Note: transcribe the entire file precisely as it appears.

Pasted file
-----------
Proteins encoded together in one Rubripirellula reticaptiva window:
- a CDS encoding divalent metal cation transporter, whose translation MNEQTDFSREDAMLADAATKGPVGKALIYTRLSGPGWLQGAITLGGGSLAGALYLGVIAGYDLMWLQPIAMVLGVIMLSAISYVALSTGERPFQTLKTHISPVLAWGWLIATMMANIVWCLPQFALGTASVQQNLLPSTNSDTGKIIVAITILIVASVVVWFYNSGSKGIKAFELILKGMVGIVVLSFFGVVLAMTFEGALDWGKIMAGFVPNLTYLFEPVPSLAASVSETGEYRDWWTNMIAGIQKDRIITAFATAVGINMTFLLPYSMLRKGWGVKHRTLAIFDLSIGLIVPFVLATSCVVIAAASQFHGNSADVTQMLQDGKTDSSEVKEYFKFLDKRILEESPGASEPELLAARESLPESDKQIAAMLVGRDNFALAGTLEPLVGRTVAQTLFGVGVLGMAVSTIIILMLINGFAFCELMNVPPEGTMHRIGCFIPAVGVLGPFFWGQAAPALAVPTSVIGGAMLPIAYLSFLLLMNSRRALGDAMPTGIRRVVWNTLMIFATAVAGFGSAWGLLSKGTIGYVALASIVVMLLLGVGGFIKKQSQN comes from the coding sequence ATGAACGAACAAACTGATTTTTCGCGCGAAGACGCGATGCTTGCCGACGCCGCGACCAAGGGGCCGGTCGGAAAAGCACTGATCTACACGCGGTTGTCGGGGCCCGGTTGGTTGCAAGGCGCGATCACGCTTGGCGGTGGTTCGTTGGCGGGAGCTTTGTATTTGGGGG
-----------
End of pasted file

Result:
Proteins encoded together in one Rubripirellula reticaptiva window:
- a CDS encoding divalent metal cation transporter, whose translation MNEQTDFSREDAMLADAATKGPVGKALIYTRLSGPGWLQGAITLGGGSLAGALYLGVIAGYDLMWLQPIAMVLGVIMLSAISYVALSTGERPFQTLKTHISPVLAWGWLIATMMANIVWCLPQFALGTASVQQNLLPSTNSDTGKIIVAITILIVASVVVWFYNSGSKGIKAFELILKGMVGIVVLSFFGVVLAMTFEGALDWGKIMAGFVPNLTYLFEPVPSLAASVSETGEYRDWWTNMIAGIQKDRIITAFATAVGINMTFLLPYSMLRKGWGVKHRTLAIFDLSIGLIVPFVLATSCVVIAAASQFHGNSADVTQMLQDGKTDSSEVKEYFKFLDKRILEESPGASEPELLAARESLPESDKQIAAMLVGRDNFALAGTLEPLVGRTVAQTLFGVGVLGMAVSTIIILMLINGFAFCELMNVPPEGTMHRIGCFIPAVGVLGPFFWGQAAPALAVPTSVIGGAMLPIAYLSFLLLMNSRRALGDAMPTGIRRVVWNTLMIFATAVAGFGSAWGLLSKGTIGYVALASIVVMLLLGVGGFIKKQSQN comes from the coding sequence ATGAACGAACAAACTGATTTTTCGCGCGAAGACGCGATGCTTGCCGACGCCGCGACCAAGGGGCCGGTCGGAAAAGCACTGATCTACACGCGGTTGTCGGGGCCCGGTTGGTTGCAAGGCGCGATCACGCTTGGCGGTGGTTCGTTGGCGGGAGCTTTGTATTTGGGGG